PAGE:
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Climate Risk

We utilize active ownership strategies to encourage companies to aggressively pursue a path toward a carbon-neutral future.

The Issue

The changing climate is the world’s foremost environmental challenge with far-reaching economic, environmental, and social implications that create risks and opportunities for companies and investors. For example, changes in precipitation patterns disrupt agricultural systems, causing or exacerbating food insecurity. Rising sea levels imperil coastal infrastructure and populations. Both could force migration and precipitate or amplify conflicts. As fiduciaries, we aim to manage the associated risks and opportunities. As concerned investors, we seek to contribute to efforts of citizens, businesses, and governments around the globe to catalyze and expedite the transition to a low carbon future and lessen the harmful impacts on the environment and humankind. These goals are compatible and complementary.

Our Engagement Strategy (2020)

As investors who hold shares of publicly traded companies, we believe we have a unique ability to influence corporate leadership to embrace its role as a significant part of the solution to the climate crisis. We encourage companies to aggressively pursue a path toward a carbon-neutral future by asking them to:

  • Set greenhouse gas (GHG) emissions reduction targets based on widely accepted scientific research. Specifically, we ask companies to set “science-based targets” (SBTs) aligned with the Paris Climate Agreement, which aims to limit the increase in the global average temperature to below 2°C above pre-industrial levels and pursue efforts to limit the temperature increase to 1.5°C above pre-industrial levels. In 2018, the Intergovernmental Panel on Climate Change reinforced that global temperature rise must not exceed 1.5°C if the world is to avoid catastrophic impacts of climate. To achieve this goal, emissions must halve by 2030, and decrease to net zero by 2050.
  • Advocate for and support effective climate policy with lawmakers at the local, state, national, and international levels. Many corporations are members of lobbying groups and trade associations that have hindered progress on climate change. We believe a vocal corporate constituency in support of effective climate policy is crucial for continued progress.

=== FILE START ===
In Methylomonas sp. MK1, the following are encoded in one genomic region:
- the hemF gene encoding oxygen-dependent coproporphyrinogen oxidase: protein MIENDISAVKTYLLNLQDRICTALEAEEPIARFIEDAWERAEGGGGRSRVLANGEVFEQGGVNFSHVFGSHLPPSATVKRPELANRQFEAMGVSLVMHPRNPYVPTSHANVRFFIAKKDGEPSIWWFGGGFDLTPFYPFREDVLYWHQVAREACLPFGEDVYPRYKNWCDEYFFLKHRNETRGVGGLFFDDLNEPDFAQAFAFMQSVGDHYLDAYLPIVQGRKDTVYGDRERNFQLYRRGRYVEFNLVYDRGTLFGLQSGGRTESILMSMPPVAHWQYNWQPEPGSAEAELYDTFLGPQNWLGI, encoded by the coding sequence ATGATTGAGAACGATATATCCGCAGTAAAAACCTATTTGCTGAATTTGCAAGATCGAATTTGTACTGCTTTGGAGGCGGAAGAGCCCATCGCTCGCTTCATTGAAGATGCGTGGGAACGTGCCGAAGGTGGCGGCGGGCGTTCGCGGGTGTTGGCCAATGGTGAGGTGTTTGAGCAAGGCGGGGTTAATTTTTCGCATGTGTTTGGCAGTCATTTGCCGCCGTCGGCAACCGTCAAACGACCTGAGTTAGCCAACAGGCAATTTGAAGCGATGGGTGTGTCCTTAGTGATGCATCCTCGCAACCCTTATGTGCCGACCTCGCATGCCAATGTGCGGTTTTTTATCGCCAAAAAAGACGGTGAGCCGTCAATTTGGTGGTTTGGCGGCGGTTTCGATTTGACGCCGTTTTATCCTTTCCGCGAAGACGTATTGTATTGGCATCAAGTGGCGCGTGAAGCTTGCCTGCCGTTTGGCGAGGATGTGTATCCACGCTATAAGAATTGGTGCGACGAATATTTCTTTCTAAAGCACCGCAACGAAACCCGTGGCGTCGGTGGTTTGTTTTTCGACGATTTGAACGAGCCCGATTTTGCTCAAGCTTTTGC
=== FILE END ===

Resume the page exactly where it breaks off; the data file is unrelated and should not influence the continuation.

The two threads of our climate engagement strategy are interrelated and self-reinforcing. As companies set science-based targets, they are signaling to lawmakers that addressing climate change makes good business sense, enabling legislators and regulators to develop sound public policy solutions to mitigate climate change. With a rational and effective public policy framework in place, companies are better able to achieve climate-related goals.

Key Considerations

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We consider several indicators of corporate performance related to climate that inform our engagement, including GHG reduction initiatives, energy efficiency and natural resource conservation, commitment to renewable fuel sources, and public policy positions.

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Solutions to climate change must consider the supply and demand for energy. Thus we engage both energy suppliers (i.e. fossil fuel companies and utilities) and corporate users.

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Climate change affects different sectors and industries in distinct ways. The Sustainability Accounting Standard Board (SASB) describes climate risk as “ubiquitous but differentiated.” While companies face unique discrete risks associated with climate change, we believe all companies have an opportunity to help reduce emissions.

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Company-specific action to mitigate climate change can be cost-effective, as demonstrated by the return on investment companies receive from energy efficiency projects and the competitive price companies are now paying for renewable energy.